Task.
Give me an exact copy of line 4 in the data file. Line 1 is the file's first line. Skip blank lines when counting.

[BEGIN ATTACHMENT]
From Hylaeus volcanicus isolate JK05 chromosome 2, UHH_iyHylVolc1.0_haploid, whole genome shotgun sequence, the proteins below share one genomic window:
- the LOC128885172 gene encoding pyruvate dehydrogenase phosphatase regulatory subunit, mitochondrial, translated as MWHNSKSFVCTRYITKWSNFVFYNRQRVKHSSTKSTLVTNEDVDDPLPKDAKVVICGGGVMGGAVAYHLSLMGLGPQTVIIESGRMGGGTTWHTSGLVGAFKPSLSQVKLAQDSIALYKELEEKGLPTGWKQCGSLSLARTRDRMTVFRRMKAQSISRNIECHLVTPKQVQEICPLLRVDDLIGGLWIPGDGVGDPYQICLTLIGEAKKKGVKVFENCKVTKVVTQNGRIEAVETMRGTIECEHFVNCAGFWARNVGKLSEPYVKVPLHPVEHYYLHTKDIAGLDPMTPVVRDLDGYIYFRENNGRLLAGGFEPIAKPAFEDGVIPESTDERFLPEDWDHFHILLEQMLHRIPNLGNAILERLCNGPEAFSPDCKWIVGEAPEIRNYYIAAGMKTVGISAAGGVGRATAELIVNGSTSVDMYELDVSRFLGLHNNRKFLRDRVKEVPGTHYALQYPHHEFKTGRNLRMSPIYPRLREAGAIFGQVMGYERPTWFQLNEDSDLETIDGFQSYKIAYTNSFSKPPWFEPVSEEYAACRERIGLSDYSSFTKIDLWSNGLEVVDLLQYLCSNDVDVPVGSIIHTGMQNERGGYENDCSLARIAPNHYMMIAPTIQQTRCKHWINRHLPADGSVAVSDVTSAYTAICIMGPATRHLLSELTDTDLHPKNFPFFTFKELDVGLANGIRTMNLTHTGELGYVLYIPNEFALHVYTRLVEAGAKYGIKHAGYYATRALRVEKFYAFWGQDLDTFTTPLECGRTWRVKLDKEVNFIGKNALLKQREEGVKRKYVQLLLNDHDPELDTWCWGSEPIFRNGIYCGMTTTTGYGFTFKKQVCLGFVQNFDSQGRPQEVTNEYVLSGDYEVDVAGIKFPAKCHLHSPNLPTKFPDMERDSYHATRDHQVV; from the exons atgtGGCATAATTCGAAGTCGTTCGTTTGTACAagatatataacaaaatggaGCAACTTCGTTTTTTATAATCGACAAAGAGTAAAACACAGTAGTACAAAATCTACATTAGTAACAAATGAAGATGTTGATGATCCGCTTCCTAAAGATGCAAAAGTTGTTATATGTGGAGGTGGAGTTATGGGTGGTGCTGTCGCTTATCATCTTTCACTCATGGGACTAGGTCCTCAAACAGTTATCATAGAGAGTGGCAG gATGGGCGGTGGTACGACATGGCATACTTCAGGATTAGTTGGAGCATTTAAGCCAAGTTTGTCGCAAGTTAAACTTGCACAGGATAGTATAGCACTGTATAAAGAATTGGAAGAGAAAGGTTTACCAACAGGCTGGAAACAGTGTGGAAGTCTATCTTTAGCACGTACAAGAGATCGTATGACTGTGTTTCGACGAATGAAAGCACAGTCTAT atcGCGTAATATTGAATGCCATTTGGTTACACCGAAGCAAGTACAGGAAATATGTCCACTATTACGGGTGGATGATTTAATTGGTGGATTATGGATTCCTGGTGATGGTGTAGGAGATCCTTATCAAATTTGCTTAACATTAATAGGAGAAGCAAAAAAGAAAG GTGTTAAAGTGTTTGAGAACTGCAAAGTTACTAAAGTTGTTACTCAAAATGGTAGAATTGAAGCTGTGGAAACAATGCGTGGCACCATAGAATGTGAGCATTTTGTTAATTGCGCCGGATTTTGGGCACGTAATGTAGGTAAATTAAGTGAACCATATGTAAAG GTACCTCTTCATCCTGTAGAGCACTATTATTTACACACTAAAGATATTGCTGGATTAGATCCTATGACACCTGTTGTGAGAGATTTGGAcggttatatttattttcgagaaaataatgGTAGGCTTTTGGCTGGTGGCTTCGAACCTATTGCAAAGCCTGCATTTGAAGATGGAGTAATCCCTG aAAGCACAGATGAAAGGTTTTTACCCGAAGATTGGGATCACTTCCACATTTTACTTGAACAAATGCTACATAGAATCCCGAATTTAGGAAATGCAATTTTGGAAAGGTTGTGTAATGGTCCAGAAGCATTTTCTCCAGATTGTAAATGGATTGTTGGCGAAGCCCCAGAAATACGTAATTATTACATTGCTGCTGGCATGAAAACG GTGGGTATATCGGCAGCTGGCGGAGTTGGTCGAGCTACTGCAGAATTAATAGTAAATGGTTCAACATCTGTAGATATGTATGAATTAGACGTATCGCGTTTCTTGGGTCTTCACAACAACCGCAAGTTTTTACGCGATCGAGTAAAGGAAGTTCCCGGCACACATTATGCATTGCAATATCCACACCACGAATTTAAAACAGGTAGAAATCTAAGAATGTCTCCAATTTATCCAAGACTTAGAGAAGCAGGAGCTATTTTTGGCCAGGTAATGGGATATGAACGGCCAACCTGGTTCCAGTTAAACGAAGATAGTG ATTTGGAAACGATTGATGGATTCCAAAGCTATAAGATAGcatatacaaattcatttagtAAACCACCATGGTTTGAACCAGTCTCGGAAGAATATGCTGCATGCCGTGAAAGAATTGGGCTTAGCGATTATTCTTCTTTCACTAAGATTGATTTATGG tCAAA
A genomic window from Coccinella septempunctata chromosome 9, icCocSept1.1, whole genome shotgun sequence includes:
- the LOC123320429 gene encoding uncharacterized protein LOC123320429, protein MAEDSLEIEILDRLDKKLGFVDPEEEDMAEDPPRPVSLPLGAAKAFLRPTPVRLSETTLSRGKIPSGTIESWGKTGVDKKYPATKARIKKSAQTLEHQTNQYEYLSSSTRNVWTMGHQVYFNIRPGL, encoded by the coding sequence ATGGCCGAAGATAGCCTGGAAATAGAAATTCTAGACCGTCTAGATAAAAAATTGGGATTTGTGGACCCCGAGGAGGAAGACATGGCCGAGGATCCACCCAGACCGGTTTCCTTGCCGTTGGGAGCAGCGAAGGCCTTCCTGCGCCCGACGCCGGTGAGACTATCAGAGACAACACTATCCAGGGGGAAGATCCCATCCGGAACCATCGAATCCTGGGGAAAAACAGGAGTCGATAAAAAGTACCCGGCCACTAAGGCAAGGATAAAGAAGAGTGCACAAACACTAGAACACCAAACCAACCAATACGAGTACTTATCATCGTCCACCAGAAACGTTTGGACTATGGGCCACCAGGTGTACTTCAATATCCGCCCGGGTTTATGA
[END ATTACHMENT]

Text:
- the LOC123320429 gene encoding uncharacterized protein LOC123320429, protein MAEDSLEIEILDRLDKKLGFVDPEEEDMAEDPPRPVSLPLGAAKAFLRPTPVRLSETTLSRGKIPSGTIESWGKTGVDKKYPATKARIKKSAQTLEHQTNQYEYLSSSTRNVWTMGHQVYFNIRPGL, encoded by the coding sequence ATGGCCGAAGATAGCCTGGAAATAGAAATTCTAGACCGTCTAGATAAAAAATTGGGATTTGTGGACCCCGAGGAGGAAGACATGGCCGAGGATCCACCCAGACCGGTTTCCTTGCCGTTGGGAGCAGCGAAGGCCTTCCTGCGCCCGACGCCGGTGAGACTATCAGAGACAACACTATCCAGGGGGAAGATCCCATCCGGAACCATCGAATCCTGGGGAAAAACAGGAGTCGATAAAAAGTACCCGGCCACTAAGGCAAGGATAAAGAAGAGTGCACAAACACTAGAACACCAAACCAACCAATACGAGTACTTATCATCGTCCACCAGAAACGTTTGGACTATGGGCCACCAGGTGTACTTCAATATCCGCCCGGGTTTATGA